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Evidence suggests that they can be toxic when inhaled into the lungs. However, much of the research has focused on outdoor sources of these invisible particles, particularly vehicle emissions. Little research has been done on indoor sources, and even less on ultrafine particles in school classrooms.
In an effort to fill those gaps, the researchers studied levels of ultrafine particles in three elementary school classrooms in Brisbane, Australia. They found that on numerous occasions ultrafine particle levels in the classrooms were significantly higher than outdoors.
The highest levels occurred during art activities such as gluing, painting and drawing when indoor levels were several times higher than outdoor levels. There also were significant increases in ultrafine particle levels when detergents were used for cleaning.

Low hormone levels likely to affect mums-to-be
Pregnant mothers who have low levels of a hormone produced by thyroid gland are more likely to have longer and harder labour.
A team of Dutch researchers have found that even ‘low to normal’ levels of thyroxine may cause problems. They said babies were more often positioned wrongly, making labour more difficult.

Although still head down, the babies tended to face the wrong way — towards their mother’s back rather than stomach, which leads to harder labour. They are also more likely to end in an assisted delivery with forceps, ventouse or a Caesarean.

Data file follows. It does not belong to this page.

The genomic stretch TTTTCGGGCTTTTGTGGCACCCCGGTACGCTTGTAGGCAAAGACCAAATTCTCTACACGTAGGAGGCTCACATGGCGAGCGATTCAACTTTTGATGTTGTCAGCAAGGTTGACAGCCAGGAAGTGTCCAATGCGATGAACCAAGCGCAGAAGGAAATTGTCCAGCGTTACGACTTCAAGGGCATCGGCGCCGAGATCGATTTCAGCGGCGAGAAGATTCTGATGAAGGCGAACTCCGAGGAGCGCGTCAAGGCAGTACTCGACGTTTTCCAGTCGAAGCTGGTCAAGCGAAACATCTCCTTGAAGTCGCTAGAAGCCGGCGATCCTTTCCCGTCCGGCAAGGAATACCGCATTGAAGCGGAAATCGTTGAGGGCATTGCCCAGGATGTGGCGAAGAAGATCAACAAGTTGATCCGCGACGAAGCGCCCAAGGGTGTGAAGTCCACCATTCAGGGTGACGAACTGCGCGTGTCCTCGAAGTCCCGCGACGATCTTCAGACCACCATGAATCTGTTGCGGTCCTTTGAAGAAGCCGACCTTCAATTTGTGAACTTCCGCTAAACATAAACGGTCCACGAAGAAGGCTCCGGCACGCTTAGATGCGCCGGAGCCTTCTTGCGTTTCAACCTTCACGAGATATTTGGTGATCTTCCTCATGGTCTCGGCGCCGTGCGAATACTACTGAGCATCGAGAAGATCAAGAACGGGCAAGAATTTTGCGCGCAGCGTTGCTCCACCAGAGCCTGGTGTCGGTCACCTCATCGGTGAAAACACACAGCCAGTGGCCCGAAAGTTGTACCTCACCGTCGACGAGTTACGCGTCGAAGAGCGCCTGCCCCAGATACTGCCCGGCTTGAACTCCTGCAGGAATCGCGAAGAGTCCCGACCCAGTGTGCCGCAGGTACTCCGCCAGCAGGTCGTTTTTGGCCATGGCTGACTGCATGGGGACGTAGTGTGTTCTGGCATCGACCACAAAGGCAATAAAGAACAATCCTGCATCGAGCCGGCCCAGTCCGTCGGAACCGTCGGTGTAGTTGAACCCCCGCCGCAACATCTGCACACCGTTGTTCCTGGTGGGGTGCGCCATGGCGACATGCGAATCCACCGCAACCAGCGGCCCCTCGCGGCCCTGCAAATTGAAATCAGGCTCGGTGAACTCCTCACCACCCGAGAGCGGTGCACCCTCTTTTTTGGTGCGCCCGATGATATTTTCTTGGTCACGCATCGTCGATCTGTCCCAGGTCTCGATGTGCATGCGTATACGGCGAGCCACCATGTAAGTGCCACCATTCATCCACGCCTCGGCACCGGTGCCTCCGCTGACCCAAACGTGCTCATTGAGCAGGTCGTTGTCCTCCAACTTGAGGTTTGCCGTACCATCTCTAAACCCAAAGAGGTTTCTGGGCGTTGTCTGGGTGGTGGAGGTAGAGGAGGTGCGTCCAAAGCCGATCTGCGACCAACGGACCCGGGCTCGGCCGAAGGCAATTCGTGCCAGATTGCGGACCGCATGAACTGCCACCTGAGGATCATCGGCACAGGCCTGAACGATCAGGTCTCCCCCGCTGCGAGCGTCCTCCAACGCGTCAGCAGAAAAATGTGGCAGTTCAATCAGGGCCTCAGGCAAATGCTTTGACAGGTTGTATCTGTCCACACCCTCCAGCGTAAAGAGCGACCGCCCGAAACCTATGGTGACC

In the study involving 1,000 apparently healthy mums-to-be, researchers found that lower levels of thyroxine at 36 weeks of pregnancy was strongly linked to abnormal positioning of the baby’s head and risk of assisted delivery.
‘Food addiction’ plays major role in obesity epidemic
Food addiction is a reality in some individuals and should be considered as a major factor while managing the obesity epidemic, according to a new study.
Compulsive and out of control tendency to eat plays a fundamental role in causing obesity, said Dr Valerie Taylor, an assistant professor of psychiatry and behavioural neurosciences at McMaster and director of the Bariatric Surgery Psychiatry Program at St Joseph’s Healthcare Hamilton and her co-authors.
“The concept of addiction is complex, and the delineation of its defining characteristics has fostered considerable debate. Despite a lack of consensus, researchers nevertheless agree that the process involves a compulsive pattern of use, even in the face of negative health and social consequences,” wrote the researchers.
Food addiction can be compared to other addictive behaviours, as both food and drugs can cause tolerance, or an increase in the amount required to achieve intoxication or satiety.
Withdrawal symptoms such as mood changes can occur after discontinuing drugs or during dieting.

‘Good’ cholesterol less protective in diabetics
Diabetes may lower the heart-protective benefits of high-density lipoprotein, or HDL, the so-called ‘good’ cholesterol, according to new study.
HDL carries cholesterol out of the arteries, and high levels are associated with a lower risk of heart disease.
HDL also helps protect blood vessels by reducing the production of damaging chemicals, increasing the vessels’ ability to expand, and repairing damage to the vessel lining.
For the study, researchers at the University Hospital Zurich and the Medical School of Hannover in Germany and Switzerland compared the vessel-protecting action of HDL taken from 10 healthy adults with that of 33 patients who had Type 2 diabetes and metabolic syndrome, a condition that includes having low HDL levels (under 40 mg/dL in men and 50mg/dL in women).

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